Think of a skyscraping skyline and you may not immediately think of Chicago. Located on Lake Michigan, the famously dubbed Windy City is, in fact, the birthplace of the skyscraper – and today its skyline is believed to be among the world’s tallest and densest.
It all started with the Great Chicago. It levelled the Windy City leaving only a few buildings such as the Chicago Water Tower on Michigan Avenue still standing. It became a symbol for a city determined to rebuild something innovative.
This created an opportunity for architects to try new and innovative ideas to rebuild the city. “The Chicago School” was a group of architects who enthusiastically promoted load bearing masonry and steel frame construction for the new buildings and some of these are truly incredible pieces of architecture.
This is a whirlwind tour an amazing collection of buildings that form a concrete and steel canyon within just four square miles.
Walk along Riverwalk for a mile and a quarter by the blue-green waters of the Chicago River from Lakeshore Drive and Lake Street not forgetting to look up even though you may find yourself straining your neck to look upwards.
You’ll see the Trump Tower tower over the Wrigley Building on Michigan Avenue. There’s also Art Deco, Modern, International, Beaux-Arts, and even Spanish Colonial Revival style buildings.
Even the bridges across the river are stylish and made of riveted steel painted a dull red some with stone bridge towers.
The Milestone Mile (and shopping at Michigan Avenue)
A building boom started with the revolutionary, double-decked steel DuSable Bridge over the river at Michigan Avenue. It has huge bridge towers of Bedford stone that are carved with scenes. The bridge serves as a Beaux-Arts style gateway to The Magnificent Mile of stores along Michigan Avenue.
Rising high is The Wrigley Building (Spanish Colonial Revival), the London Guarantee & Building (Beaux-Arts), the Chicago Tribune Tower (Gothic Revival) and the Art Deco structures of the Carbide and Carbon building with its gold leaf adornments and the skyscraper at 333 N. Michigan.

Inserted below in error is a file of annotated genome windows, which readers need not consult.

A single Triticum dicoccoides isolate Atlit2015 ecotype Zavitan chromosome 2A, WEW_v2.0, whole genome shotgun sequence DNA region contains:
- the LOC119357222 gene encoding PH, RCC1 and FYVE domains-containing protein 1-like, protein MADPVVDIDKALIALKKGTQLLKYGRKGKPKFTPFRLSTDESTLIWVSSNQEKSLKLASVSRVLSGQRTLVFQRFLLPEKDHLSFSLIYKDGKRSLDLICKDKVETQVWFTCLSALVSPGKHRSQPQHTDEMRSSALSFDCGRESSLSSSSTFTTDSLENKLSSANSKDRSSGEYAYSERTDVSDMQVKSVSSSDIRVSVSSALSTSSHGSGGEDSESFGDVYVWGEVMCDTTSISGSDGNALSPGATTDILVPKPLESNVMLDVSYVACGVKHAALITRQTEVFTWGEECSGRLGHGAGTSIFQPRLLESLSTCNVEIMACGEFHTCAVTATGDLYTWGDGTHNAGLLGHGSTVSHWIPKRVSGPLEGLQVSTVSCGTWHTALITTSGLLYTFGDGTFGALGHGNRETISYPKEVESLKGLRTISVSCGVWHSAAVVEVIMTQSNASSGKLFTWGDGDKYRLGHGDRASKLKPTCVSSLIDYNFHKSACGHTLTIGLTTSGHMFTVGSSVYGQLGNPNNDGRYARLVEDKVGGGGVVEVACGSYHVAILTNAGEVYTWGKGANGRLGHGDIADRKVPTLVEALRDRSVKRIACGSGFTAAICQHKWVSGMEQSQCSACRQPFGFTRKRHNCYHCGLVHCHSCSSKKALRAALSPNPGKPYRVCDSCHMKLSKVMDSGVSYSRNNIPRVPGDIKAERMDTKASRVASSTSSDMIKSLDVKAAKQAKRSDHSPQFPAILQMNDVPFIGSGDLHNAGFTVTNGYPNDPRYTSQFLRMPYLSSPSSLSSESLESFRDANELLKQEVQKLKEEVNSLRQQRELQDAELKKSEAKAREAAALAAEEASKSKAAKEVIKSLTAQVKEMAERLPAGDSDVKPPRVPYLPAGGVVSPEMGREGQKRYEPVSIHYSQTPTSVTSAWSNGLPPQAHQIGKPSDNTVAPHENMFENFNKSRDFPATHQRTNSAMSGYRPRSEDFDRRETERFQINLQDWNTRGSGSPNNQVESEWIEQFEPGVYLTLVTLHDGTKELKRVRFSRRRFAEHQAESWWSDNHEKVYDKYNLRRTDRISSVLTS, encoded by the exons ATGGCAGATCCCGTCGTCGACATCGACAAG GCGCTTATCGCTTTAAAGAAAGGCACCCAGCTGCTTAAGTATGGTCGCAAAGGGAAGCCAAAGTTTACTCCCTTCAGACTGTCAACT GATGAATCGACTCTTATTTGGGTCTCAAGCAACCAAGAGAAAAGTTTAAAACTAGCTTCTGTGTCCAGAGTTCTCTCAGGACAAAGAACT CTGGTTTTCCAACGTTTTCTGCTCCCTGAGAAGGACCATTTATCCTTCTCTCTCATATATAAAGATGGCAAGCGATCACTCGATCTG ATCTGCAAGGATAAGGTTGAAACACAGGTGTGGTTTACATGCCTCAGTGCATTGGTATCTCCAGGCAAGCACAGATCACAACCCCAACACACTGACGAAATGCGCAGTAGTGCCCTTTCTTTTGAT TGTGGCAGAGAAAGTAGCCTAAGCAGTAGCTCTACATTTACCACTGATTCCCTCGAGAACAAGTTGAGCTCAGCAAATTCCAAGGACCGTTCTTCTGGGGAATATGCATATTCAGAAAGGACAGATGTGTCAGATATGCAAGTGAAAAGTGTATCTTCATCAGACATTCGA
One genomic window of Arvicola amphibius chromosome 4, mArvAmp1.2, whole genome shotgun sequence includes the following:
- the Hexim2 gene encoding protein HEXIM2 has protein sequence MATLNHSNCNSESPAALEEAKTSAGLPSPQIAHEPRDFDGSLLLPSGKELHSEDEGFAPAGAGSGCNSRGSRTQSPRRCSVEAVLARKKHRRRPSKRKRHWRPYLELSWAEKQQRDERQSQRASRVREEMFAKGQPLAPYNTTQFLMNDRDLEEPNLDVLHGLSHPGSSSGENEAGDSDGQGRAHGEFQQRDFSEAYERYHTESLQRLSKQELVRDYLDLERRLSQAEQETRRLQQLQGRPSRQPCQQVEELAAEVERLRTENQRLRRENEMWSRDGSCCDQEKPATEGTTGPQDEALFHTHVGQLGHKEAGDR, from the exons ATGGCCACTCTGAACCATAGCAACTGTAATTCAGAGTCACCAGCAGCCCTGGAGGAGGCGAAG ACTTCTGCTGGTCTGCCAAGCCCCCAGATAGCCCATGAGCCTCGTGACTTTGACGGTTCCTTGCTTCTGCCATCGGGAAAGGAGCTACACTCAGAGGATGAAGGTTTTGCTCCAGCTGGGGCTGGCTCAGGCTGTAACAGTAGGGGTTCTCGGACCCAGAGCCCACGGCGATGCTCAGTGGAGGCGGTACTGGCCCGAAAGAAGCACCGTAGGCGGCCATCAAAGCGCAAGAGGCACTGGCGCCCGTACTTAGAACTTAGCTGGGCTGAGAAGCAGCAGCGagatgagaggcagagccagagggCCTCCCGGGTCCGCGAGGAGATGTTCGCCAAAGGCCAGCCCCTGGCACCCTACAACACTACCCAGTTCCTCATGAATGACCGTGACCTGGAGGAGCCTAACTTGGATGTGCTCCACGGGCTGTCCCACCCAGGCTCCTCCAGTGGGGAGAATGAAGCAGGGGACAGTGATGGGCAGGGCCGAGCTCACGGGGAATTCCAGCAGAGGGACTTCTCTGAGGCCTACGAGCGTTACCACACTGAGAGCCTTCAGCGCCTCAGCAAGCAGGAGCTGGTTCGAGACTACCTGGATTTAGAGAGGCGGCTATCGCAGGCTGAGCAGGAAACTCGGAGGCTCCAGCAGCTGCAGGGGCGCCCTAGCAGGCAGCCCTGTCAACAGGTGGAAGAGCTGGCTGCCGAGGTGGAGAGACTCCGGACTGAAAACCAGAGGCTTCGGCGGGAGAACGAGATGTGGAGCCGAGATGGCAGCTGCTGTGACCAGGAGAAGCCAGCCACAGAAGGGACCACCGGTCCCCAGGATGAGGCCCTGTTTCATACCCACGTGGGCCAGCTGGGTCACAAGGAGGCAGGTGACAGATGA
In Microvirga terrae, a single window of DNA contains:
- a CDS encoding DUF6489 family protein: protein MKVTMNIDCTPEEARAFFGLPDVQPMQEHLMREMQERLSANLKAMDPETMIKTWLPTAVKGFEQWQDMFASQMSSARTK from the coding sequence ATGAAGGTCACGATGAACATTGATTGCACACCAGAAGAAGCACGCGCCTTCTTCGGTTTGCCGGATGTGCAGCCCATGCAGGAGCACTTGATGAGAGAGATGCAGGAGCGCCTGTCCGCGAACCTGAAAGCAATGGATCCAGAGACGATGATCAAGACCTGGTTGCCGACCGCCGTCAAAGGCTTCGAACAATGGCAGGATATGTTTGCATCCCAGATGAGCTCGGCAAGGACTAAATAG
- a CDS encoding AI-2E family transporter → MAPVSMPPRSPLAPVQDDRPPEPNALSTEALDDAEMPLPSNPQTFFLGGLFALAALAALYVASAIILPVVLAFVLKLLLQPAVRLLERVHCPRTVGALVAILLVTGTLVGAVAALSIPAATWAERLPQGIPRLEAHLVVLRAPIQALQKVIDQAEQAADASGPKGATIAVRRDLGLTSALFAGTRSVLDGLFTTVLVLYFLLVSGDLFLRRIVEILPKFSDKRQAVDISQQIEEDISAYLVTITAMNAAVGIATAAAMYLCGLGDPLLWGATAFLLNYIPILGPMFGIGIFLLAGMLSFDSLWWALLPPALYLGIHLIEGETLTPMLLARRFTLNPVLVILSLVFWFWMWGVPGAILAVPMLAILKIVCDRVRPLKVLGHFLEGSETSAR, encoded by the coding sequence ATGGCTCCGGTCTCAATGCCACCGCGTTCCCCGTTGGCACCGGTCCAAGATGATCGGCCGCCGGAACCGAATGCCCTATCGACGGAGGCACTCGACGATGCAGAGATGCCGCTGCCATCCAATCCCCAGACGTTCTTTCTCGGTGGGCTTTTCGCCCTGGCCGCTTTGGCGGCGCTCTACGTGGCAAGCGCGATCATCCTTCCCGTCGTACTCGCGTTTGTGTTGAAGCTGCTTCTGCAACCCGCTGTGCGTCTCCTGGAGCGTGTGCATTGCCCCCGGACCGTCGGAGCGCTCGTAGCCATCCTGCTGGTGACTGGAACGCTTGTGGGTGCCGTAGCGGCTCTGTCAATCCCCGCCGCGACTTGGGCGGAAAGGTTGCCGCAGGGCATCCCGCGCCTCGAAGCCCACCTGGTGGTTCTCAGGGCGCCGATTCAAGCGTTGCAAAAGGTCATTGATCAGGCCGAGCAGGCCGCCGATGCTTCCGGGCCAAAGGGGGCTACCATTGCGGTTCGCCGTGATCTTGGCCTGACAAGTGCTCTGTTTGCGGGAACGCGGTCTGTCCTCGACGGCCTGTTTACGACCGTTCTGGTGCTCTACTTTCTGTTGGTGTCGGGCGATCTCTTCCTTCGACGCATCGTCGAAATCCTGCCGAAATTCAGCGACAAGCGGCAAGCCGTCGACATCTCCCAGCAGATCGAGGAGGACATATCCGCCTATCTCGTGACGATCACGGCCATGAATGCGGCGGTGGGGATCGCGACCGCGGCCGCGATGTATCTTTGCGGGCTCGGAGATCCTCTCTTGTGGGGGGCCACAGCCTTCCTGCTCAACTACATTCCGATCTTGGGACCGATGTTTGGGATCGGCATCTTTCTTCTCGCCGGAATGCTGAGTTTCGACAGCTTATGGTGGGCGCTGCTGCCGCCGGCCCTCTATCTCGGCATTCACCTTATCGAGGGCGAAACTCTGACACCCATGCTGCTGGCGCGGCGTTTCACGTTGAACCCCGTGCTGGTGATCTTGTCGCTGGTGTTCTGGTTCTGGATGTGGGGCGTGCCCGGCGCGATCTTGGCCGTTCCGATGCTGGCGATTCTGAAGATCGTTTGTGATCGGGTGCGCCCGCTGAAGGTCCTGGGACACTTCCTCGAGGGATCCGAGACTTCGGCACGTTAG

Michigan Avenue runs North from the bridge and allows you to shop some of the famous stores along the first “Magnificent” mile where you can shop at Bloomingdales, Marshalls, Neiman Marcus, Tiffany’s, Disney, Nike, are just a few.
The view at John Hancock Center
The crenellated Water Tower sits across the avenue from the dark exterior of the huge John Hancock Center with its 360 Chicago observation deck a thousand feet above the street.
Next door is a multi-story mall called Water Tower Place that has a Macy’s and a very cool Lego store that has a display of the Chicago skyline created out of Legos in its front window.
TIP: There’s a Harry Caray on the seventh floor though the original Harry Carays on Kinzie Street with its white-jacketed waiters, memorabilia, and Frank Nitti cellar is a more genuine Chicago experience.
The Chicago River Architectural Tour
The Chicago River Architectural boat tour cruises past the Merchandise Mart which was the largest building in the world when it was built. Its four million square feet along the river covers more than two city blocks within its Art Deco walls.
A more modern “Chicago School” of architects built the first steel and glass towers along Lake Shore drive. I saw examples of this new Mid-Century Modern style with buildings like the twin circular towers of Marina City. It was built and in addition to residential space, it included an office building, a theatre, gym, swimming pool, ice rink, bowling alley, as well covered a marina for your boat.
The river changes from green to brown as the tour boat turns into the south branch of the river due to Lake Michigan which flows into the Chicago River carrying its green algae along with it.
Chicago rerouted the waters of the Chicago River to create this reverse flow of water to help clean its polluted waterway and the water of Lake Michigan. The river is now a source of pride and beauty.